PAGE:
In last week’s exploration of our tendency to say ‘yes’ to future commitments only to later wish we hadn’t, I promised that this week we’d look at ways of making it easier to say ‘no’.
Amusingly, a week later, exactly the thing I had been writing about happened to me: namely, an undertaking that seemed like a great idea when I committed to it started to feel like a less great idea once the time to do it arrived.
When I sat down and started researching interesting ‘no’ techniques, I discovered there are LOADS of them. There are great articles like this one, not to mention many books on the subject:
- The Art of Saying No
- How to Say No Without Feeling Guilty, Horrible, Selfish, Mean or Bad (bookmarked that one)
- The Power of a Positive No: How to Say No and Still Get to Yes (yes? I thought we were moving away from yes?)
- How to Say NO Coloring Book (Really?)
I had completely underestimated how many ideas there would be to choose from and I felt swamped and out of time. (Oh the irony. Last week I was writing about the planning fallacy. This week I’m living it.)
The recovering perfectionist in me popped up and started grumbling. Which, combined with all the swamped, out-of-time feelings made the prospect of keeping last week’s promise rather less fun than I had imagined it would be.
But right in the middle of that experience, I noticed something interesting about the relationship between yes and no: in order to say yes to what matters to me (in this case, doing what I promised to do) I have to say no to a lot of other things (like including every good every idea I find, or doing things ‘perfectly’).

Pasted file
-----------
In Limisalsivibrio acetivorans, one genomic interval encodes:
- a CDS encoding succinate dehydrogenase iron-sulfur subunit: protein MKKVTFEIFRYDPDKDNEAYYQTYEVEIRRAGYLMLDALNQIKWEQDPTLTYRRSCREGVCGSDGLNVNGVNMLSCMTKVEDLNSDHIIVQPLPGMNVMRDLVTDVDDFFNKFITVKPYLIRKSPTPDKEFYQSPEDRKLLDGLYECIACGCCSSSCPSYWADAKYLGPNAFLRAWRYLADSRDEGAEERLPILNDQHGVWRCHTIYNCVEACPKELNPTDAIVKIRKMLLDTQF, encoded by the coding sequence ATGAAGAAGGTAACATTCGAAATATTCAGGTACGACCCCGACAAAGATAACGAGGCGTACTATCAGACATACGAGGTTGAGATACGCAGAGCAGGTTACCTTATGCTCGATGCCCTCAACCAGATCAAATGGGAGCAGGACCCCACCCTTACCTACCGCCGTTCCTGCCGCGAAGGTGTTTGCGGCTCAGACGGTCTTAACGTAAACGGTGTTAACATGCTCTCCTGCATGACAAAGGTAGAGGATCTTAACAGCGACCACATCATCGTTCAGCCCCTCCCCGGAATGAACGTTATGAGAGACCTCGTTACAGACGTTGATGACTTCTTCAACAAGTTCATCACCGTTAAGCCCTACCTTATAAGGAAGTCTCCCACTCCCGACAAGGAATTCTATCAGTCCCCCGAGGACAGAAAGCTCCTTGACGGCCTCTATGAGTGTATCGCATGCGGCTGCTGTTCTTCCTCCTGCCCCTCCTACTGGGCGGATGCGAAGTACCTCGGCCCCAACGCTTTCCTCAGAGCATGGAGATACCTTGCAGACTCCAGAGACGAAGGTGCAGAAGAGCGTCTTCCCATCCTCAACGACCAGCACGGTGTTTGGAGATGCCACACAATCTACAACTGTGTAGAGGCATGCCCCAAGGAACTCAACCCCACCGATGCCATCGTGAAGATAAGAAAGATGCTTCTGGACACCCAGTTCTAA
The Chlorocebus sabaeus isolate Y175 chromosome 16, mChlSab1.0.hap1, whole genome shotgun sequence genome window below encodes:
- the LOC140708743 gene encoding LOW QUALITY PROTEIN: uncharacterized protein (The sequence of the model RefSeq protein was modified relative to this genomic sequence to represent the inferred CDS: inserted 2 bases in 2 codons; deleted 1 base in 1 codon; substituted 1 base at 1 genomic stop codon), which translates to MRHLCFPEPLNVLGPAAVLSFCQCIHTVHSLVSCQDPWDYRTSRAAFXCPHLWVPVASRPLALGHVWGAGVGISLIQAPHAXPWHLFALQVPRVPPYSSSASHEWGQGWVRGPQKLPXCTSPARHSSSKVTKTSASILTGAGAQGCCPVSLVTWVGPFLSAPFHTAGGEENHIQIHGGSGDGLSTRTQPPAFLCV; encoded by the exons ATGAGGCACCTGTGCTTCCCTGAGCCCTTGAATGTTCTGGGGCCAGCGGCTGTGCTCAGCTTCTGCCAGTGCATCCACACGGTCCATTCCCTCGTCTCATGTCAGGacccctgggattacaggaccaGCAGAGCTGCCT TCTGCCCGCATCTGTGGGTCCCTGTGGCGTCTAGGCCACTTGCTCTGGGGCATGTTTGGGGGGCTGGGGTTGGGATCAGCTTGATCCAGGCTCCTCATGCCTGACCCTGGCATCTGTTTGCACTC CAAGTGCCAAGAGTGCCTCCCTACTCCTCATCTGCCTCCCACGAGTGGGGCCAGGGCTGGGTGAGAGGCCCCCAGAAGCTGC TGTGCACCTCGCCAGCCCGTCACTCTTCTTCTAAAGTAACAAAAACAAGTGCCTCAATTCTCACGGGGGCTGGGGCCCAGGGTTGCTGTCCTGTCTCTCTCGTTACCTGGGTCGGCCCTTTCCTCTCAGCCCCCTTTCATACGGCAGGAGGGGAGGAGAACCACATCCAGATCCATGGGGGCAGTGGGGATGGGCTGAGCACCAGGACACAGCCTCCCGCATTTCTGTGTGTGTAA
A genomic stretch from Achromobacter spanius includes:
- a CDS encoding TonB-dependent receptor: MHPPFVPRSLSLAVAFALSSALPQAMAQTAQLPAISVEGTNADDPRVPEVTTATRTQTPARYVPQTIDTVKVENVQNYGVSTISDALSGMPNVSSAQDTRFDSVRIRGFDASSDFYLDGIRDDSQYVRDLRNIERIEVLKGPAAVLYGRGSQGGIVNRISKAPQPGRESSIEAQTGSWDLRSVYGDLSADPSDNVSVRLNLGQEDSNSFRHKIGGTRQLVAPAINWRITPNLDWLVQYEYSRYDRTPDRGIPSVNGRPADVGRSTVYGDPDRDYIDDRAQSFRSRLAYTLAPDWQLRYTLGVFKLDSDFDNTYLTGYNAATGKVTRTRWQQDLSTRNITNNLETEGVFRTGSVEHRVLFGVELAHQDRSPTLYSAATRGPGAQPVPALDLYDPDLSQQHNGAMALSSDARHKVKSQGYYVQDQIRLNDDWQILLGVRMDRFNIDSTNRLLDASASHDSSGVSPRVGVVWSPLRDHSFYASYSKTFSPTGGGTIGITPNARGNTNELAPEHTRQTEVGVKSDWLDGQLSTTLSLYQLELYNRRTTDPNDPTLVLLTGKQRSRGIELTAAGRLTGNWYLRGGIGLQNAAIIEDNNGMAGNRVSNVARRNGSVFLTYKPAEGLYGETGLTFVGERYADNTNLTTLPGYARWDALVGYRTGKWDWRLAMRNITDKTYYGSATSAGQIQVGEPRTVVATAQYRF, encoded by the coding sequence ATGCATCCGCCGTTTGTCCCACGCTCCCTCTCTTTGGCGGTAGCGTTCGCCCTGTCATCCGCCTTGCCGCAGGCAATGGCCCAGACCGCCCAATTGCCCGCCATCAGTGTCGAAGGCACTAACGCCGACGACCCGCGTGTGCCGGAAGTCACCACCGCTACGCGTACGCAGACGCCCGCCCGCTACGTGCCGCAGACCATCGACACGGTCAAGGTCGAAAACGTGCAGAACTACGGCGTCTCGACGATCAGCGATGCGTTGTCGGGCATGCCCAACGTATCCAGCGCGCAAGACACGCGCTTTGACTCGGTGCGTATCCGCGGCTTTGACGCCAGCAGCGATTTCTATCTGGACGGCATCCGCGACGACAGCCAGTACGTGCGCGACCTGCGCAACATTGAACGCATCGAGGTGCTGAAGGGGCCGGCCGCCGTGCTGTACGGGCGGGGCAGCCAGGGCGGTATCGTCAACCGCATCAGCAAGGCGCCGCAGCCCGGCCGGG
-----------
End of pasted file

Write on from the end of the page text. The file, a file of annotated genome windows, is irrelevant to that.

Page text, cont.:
Because every yes is a no to something else.
And every no creates the possibility of a yes.
I used to say yes fairly indiscriminately, wanting to be helpful, liked, indispensable. I thought time would stretch to accommodate all the yes-es. But it didn’t. All those not very important yes-es ended up forcing me into some no-s that I never would have consciously chosen: to time with people I love, to sleep, to good health, to keeping promises I’d made.
So, despite the fact that I’d hoped to share a whole host of ideas about ways to make it easier to say no in this email, I actually only have one to offer right now.
Think of the things you love. The things that makes you feel most fully yourself. The ones you want and need to say yes to. And remember them, each time you’re tempted to say yes to something else.
That’s it. It’s only a little idea. But it might just make some of the no-s just a bit clearer and easier to say.